He said he had written to congratulate Trump in November and has received a handwritten reply from the president. In an Instagram posting, he told Trump, "The sky is the limit!"

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Donald Trump Jr. says he agreed to that meeting last June at the request of an acquaintance from the Miss Universe pageant. The Washington Post says that person was Rob Goldstone. He's a British-born music promoter. Goldstone says he set up the meeting on behalf of a client, a Russian pop singer who's also close to President Trump. NPR's Jim Zarroli explains.

JIM ZARROLI, BYLINE: The meeting with the president's son came together through a complex network of connections involving the worlds of politics, global music and international real estate. And the chain of events that led to last year's meeting stretches back to 2012. That's when Donald Trump decided the next Miss Universe pageant, which he owned at the time, would be held in Moscow.


PRESIDENT DONALD TRUMP: Everybody wanted the Miss Universe. We had 18 countries that wanted it. They fought really hard to get it.

ZARROLI: The pageant would take place in Moscow's Crocus City Mall, a giant venue owned by Aras Agalarov. Agalarov was born in Azerbaijan, but he later moved to Russia, where he made a fortune in real estate. Audrey Altstadt is a professor of history at the University of Massachusetts at Amherst.

AUDREY ALTSTADT: He's got quite a footprint in Moscow, and Forbes estimates his wealth at $1.3 billion.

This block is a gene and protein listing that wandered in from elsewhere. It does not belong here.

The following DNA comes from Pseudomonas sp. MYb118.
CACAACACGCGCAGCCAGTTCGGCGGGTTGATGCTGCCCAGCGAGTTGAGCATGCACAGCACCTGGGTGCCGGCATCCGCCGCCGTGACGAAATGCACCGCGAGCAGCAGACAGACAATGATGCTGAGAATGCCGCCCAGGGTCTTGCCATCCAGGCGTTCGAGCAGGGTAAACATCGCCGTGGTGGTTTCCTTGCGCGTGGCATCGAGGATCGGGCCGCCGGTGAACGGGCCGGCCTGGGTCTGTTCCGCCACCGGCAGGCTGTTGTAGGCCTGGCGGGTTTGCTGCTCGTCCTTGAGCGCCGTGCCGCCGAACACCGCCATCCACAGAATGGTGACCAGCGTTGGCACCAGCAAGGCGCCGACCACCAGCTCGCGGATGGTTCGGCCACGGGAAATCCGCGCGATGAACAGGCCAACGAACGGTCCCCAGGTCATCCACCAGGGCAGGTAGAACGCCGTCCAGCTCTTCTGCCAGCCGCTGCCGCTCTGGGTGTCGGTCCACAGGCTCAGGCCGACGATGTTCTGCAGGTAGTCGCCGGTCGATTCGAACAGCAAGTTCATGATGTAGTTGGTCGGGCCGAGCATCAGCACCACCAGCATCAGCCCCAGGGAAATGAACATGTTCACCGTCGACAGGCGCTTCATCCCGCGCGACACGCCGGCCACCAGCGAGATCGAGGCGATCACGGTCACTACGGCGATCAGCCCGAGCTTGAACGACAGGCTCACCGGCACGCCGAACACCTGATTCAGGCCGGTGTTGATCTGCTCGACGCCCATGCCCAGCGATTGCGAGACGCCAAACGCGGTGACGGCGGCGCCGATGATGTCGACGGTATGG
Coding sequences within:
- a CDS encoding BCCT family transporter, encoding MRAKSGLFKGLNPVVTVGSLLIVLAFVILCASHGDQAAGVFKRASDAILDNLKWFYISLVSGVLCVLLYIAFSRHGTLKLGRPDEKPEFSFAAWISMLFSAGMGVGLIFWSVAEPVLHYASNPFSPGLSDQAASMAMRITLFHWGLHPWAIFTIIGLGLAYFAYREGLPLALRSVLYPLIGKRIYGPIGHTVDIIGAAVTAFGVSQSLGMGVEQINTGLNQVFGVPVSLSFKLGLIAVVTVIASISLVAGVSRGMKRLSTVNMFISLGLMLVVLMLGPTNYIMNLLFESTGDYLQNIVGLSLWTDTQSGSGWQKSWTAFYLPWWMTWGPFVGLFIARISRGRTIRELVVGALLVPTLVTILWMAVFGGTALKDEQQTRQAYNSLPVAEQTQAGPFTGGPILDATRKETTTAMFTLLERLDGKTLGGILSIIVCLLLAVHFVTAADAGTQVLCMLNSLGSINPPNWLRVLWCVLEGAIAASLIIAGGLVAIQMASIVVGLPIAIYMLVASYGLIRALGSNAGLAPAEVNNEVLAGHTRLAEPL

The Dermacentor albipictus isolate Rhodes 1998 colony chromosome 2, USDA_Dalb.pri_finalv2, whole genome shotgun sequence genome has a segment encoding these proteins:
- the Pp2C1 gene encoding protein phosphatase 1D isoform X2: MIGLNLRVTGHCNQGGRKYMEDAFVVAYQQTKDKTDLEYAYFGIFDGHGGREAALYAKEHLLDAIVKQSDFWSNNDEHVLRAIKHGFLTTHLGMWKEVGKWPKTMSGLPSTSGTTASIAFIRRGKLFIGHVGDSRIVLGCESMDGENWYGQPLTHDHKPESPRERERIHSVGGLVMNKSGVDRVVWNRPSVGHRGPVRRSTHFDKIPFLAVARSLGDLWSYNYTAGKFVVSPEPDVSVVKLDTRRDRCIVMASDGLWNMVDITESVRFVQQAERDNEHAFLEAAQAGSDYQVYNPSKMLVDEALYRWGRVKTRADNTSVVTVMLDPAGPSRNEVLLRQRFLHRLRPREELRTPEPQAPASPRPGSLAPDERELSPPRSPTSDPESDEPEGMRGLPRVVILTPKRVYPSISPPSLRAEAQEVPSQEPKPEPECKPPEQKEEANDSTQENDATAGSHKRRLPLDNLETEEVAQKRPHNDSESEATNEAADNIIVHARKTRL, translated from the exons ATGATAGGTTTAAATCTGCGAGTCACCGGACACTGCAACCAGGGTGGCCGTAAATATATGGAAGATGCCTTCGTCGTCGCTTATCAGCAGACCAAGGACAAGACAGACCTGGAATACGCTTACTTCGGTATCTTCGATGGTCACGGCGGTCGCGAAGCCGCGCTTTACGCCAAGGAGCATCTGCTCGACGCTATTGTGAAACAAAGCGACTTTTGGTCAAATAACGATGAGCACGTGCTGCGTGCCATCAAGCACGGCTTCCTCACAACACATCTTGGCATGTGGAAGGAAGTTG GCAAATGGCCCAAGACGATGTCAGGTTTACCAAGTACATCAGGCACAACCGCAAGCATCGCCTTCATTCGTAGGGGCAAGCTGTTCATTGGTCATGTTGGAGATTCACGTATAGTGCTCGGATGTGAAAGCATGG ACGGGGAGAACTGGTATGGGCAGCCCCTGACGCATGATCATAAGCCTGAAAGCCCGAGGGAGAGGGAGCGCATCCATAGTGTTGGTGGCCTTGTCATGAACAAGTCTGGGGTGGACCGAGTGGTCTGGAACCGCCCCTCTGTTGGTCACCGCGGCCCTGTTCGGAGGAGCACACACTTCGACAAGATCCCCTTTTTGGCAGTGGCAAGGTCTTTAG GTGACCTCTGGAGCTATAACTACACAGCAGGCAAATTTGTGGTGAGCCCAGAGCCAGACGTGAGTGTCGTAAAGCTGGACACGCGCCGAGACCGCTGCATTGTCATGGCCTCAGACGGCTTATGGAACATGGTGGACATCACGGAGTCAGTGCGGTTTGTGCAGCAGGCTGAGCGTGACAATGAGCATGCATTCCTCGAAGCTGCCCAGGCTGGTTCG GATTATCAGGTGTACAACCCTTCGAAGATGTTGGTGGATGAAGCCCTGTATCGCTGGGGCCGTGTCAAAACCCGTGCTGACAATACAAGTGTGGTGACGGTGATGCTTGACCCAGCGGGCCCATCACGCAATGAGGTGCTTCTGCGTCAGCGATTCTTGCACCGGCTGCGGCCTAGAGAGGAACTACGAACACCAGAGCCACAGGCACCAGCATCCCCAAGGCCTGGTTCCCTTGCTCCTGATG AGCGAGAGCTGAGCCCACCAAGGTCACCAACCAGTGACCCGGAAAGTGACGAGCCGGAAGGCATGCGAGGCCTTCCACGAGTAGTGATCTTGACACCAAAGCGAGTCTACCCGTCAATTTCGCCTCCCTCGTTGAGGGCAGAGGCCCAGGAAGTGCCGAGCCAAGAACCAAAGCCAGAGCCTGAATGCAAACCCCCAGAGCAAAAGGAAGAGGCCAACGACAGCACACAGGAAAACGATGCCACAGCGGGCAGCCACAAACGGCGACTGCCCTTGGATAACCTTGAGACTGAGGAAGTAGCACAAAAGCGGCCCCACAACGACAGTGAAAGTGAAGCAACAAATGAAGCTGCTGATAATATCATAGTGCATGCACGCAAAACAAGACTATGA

ZARROLI: Agalarov and Trump would become, by all appearances, fast friends. They even reportedly discussed building projects, which never got off the ground. Trump also became friendly with Agalarov's son Emin, a well-known Russian pop singer. He even appeared in one of Emin Agalarov's music videos.


EMIN AGALAROV: (Singing) You can keep the lights on. We can keep tonight going, but we'll still be falling apart.

ZARROLI: In the video, Emin Agalarov is shown daydreaming through a business meeting. He fantasizes about Miss Universe contestants. Then suddenly he's awakened by the man running the meeting, Trump himself.


TRUMP: Emin, let's get with it. You're always late. You're just another pretty face. I'm really tired of you. You're fired.

ZARROLI: And here is how all this is connected. Emin Agalarov is represented by Rob Goldstone, a British-born music promoter based in New York who is a judge in the Miss Universe contest. Goldstone, who is a colorful character, was once interviewed on NPR's Talk of the Nation about traveling when you're overweight.


ROB GOLDSTONE: I call myself a fat traveler, but some people hate that word, so we'll use plus-size...


GOLDSTONE: ...And fat. We'll mix it up a bit.

ZARROLI: Goldstone told The Washington Post he arranged the meeting between the Russian lawyer and Donald Trump Jr. at the request of a client who has been identified as Emin Agalarov. But there are still plenty of questions about why the meeting was set up and what really happened there. Goldstone didn't respond to a request for comment. Jim Zarroli, NPR News, New York. Transcript provided by NPR, Copyright NPR.